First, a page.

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Circus coming to Siem Reap – permanently

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In this circus scene, a woman and one of her lovers dance the tango, a dance of passion and violence, reflecting their tempestuous relationship. Photograph: Coralie Morillon

Roll up, roll up, the circus is coming to Siem Reap. Renowned Battambang circus school Phare Ponleu Selpak is opening a second base in town in early 2013.

The venture will be called, ‘Phare, the Cambodian Circus’, and will be initially housed in a 400-seat grand chapiteau, or big top, with daily performances featuring professional artists from Battambang and Siem Reap.

Phare Ponleu Selpak, meaning ‘the brightness of arts’ was conceived in 1994 by eight young Cambodians returning from refugee camps at the Thai border, who used art as a means of coping with trauma.

Young Khmers from disadvantaged backgrounds were trained in circus skills, theatre performance, music and visual arts. Since then the school has flourished, with the circus theatre group performing internationally including in France and, this summer, at London’s artistic hub, the world-famous Southbank Centre.  

In October 2012 the Phare Performing Social Enterprise (PPS Enterprise) was set up with the aim, according to co-director Huot Dara, of “finding job opportunities for Cambodian professional artists, improving their income and livelihood and also to generate financial support to the mother NGO, Phare Ponleu Selpak, in sustaining and expanding her educational, artistic and social programs.”  

PPS’s first project is the new Siem Reap performing arts centre, Phare.

Like the original Phare Ponleu Selpak, Phare’s shows will include story-lines as well as breathtaking acrobatics, aerial acts and dance. 

Huot says; “The show concept is ‘new circus’ or theatre circus. They are story-telling, choreographic productions that take the audience on a journey of experiencing Cambodian culture, identity, society and livelihood.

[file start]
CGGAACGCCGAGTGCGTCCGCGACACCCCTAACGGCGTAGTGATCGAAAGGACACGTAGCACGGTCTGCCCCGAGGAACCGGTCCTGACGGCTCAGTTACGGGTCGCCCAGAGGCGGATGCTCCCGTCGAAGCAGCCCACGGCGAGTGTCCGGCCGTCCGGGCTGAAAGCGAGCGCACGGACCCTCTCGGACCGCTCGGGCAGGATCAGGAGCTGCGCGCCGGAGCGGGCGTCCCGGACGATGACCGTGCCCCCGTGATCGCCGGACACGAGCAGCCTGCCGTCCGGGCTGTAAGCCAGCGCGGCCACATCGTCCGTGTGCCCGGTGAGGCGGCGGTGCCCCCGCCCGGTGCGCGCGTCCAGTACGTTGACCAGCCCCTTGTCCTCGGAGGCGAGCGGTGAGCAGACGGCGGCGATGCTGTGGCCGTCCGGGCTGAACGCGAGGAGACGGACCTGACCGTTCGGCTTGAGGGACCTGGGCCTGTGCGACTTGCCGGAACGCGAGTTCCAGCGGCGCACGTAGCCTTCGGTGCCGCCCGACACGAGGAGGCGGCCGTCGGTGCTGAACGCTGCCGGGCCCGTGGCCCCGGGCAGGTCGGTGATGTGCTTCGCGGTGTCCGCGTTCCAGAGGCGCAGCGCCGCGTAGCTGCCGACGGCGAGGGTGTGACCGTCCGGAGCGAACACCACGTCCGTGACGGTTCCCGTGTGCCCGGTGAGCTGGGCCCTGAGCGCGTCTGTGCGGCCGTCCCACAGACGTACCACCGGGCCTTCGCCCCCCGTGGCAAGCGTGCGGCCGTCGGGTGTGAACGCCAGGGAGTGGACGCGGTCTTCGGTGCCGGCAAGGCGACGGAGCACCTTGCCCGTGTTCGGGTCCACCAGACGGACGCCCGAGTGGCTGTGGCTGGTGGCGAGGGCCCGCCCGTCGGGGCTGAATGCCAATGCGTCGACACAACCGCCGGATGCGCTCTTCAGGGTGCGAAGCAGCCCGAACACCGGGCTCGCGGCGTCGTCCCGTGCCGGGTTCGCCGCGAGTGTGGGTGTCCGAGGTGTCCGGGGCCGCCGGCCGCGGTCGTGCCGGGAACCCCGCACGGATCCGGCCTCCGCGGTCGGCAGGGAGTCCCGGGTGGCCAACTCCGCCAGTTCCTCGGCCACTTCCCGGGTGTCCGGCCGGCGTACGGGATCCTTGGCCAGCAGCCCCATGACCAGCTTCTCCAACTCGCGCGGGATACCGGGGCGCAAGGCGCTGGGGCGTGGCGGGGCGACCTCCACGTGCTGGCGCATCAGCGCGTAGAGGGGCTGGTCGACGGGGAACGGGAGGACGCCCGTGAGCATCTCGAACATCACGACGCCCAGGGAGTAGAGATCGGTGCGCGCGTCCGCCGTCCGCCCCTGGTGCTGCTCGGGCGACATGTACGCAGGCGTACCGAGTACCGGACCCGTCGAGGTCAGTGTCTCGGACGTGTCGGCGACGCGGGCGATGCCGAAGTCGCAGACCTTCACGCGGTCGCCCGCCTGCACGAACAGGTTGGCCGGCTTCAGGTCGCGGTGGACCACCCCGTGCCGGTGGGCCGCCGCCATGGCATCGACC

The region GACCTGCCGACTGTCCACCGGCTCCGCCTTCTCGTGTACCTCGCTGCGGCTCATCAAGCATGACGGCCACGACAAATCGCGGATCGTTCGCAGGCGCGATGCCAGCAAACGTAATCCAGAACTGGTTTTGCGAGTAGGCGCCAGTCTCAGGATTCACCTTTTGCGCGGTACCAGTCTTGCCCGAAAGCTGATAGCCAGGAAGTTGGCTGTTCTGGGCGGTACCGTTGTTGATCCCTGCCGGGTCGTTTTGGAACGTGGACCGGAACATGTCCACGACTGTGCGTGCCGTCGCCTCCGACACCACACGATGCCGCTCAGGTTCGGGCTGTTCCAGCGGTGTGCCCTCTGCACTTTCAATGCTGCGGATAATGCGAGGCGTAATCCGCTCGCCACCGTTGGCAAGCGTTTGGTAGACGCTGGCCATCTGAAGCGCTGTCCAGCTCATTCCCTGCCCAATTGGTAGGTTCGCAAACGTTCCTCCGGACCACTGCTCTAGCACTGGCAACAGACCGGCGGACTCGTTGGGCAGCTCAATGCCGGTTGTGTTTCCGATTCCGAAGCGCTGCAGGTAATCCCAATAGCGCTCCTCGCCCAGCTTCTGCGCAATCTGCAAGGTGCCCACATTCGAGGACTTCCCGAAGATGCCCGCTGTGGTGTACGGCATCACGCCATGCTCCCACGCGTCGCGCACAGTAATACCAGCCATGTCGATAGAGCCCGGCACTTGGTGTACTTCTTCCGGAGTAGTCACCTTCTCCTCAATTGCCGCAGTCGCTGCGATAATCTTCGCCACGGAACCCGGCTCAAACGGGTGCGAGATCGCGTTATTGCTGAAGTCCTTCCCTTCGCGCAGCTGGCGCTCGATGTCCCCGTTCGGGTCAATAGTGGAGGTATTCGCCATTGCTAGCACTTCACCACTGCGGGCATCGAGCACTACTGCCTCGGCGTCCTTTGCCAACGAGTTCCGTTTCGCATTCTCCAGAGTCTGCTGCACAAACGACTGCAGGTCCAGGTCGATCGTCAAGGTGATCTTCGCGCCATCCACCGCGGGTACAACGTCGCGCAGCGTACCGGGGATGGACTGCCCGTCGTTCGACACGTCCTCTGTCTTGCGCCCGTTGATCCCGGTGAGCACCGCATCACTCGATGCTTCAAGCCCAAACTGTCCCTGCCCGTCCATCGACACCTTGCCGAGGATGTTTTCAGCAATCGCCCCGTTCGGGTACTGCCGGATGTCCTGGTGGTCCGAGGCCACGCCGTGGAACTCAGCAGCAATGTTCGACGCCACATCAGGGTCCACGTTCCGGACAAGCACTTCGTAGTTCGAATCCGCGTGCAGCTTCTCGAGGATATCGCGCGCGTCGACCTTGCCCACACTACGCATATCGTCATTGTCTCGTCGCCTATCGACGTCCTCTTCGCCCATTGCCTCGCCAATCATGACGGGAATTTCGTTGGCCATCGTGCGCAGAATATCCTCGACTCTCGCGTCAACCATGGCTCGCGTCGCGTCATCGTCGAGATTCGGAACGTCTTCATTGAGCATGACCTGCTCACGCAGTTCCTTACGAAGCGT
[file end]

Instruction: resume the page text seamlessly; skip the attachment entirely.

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“There are a good number of shows accompanied by live music and/or live singing of approximately one hour. The stories usually deal with Cambodian social and everyday livelihood with the purpose of entertainment and education.”

But, unlike the Battambang circus school, Phare will only use professional artists.

“The big top in Siem Reap will feature only professional productions – no student shows,” Huot says, “Professional circus artists are those who have graduated from a minimum of eight years of training in PPS. There will be regular swaps of shows each quarter, with new shows being introduced depending on artists’ availability.”

The first scheduled performance at Phare is Putho! – meaning “Oh my god!” This is an allegory on relations between boys and girls in Cambodian society.

The humorous show will include acrobatics, juggling, balancing, tightrope walking and contortion techniques, with live music accompaniment on traditional instruments as well as guitars, drums and keyboards.

Putho! will be performed by 11 young circus artists – nine males and two females – all of whom spent a year in international circus schools in France or Vietnam to complete their artistic and technical training. The show, created in 2008, has toured three times in Europe as well as in Japan, Singapore and Thailand, and played over 250 times.

Phare’s exact location in Siem Reap is yet to be confirmed but Huot says the big top will have state-of-the-art lighting and sound systems, and will be centrally located, “within five minutes commute from the night market and Pub Street area.”

At a later date, PPS plans to open a permanent circus complex in Siem Reap to accommodate an anticipated growing audience.

“The complex,” Huot says, “will comprise a 600-seat circus venue, a restaurant, accommodations for artists and a merchandise shop which will sell artworks by PPS artists and circus-related handicraft.”

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